The revised 1978 CPI utilized three completely redesigned samples to create a new market basket, weight the items therein, and price them in outlets throughout the United States. Expenditure data were based on the 1972–1974 Consumer Expenditure Survey. For the first time, BLS partnered with the U.S. Census Bureau to administer the survey. In a partnership that endures today, BLS developed the questionnaire and data specifications, and relied on the Census Bureau’s expertise to select the household sample and conduct interviews. The Census Bureau was able to reduce the number of areas from which households would be sampled from 366 to 216, representing both rural and urban households. Approximately 40,000 families were interviewed, with 20,000 families participating in quarterly interviews during 1972–1973 and 20,000 families maintaining 2-week diaries of their frequent purchases. The diary survey covered the period from July 1972 to June 1974. Expanding the population coverage of the survey to include 80 percent of the total noninstitutional population decreased the average annual income of the index population from $12,200 to $11,700. The decrease was due to the incomes of the unemployed and those not in the labor force more than offsetting the incomes of salaried and self-employed workers.
For the previous index, areas and types of outlets were chosen by probability sampling, but actual outlets were not selected probabilistically. For the revised 1978 index, the Bureau designed a Point-of-Purchase Survey to obtain the data needed to scientifically select the exact outlets at which items were to be priced. This survey, conducted in 1974, asked approximately 23,000 families where they purchased various goods and services. As with the Consumer Expenditure Survey, BLS teamed with the Census Bureau to administer the new survey of retail outlets.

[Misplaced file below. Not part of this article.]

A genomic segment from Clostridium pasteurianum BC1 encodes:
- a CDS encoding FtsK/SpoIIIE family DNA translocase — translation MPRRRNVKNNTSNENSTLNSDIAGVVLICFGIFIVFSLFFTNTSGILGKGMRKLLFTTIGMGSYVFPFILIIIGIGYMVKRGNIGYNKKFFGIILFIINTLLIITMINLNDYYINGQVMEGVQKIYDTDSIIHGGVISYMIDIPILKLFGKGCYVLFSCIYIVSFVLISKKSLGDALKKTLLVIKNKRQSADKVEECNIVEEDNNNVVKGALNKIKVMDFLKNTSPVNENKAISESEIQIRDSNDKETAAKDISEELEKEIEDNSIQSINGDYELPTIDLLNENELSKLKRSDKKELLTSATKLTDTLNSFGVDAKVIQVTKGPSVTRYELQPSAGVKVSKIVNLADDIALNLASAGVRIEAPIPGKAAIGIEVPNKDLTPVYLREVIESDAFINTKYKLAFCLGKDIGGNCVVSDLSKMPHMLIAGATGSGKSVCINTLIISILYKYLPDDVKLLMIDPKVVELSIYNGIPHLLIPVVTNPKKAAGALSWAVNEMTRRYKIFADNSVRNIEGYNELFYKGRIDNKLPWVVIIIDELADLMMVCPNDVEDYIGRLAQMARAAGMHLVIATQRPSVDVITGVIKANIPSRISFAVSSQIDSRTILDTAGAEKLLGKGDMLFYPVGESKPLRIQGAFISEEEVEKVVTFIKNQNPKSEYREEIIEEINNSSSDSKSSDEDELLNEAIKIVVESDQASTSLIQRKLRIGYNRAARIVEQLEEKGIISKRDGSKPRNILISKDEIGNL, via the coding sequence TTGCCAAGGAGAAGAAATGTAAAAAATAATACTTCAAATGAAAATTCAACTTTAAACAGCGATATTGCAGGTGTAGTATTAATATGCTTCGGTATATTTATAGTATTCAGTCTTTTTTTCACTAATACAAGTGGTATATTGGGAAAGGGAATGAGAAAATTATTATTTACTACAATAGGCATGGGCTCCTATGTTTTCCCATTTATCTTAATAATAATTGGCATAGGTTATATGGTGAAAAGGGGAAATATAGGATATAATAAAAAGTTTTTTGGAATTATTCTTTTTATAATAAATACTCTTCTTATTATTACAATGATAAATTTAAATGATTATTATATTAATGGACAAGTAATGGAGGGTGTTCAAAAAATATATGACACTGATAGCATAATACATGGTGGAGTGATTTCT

BLS also redesigned the rent survey in its entirety. Previously, CPI field staff collected rent data semiannually from two (for most cities) or three (for the five largest U.S. cities) subsamples of 500 units in each sample city. Beginning in 1974, BLS incorporated smaller rent samples within each city, but divided each city into six subsamples for semiannual pricing. This change permitted pricing every month, rather than every 2 or 3 months as in the previous rent survey. BLS found that smaller, more frequent sampling “improved the timeliness as well as the accuracy of the rent index.”107
A simplified item structure replaced the fixed market basket of 400 specific items on which the previous CPI was based. The Bureau developed 250 new, general item categories to represent the new market basket. For example, “one category which was formerly ‘piano lessons, organs,’ [would] now [read] ‘fees for lessons—golf, swimming, tennis, piano, etc.’ Also, what used to be ‘movies admissions’ [was] now ‘admissions to movies, theaters, concerts, etc.’”108 The expenditure share of each item within each general category determined that item’s representation within the total market basket. In addition, the Bureau began using a new item selection process within outlets. Called “disaggregation,” the process permitted field staff to use probability sampling techniques to select an exact item for pricing on the basis of general descriptions of a representative item provided by national office staff. The Bureau offered the following example to demonstrate the new disaggregation process:109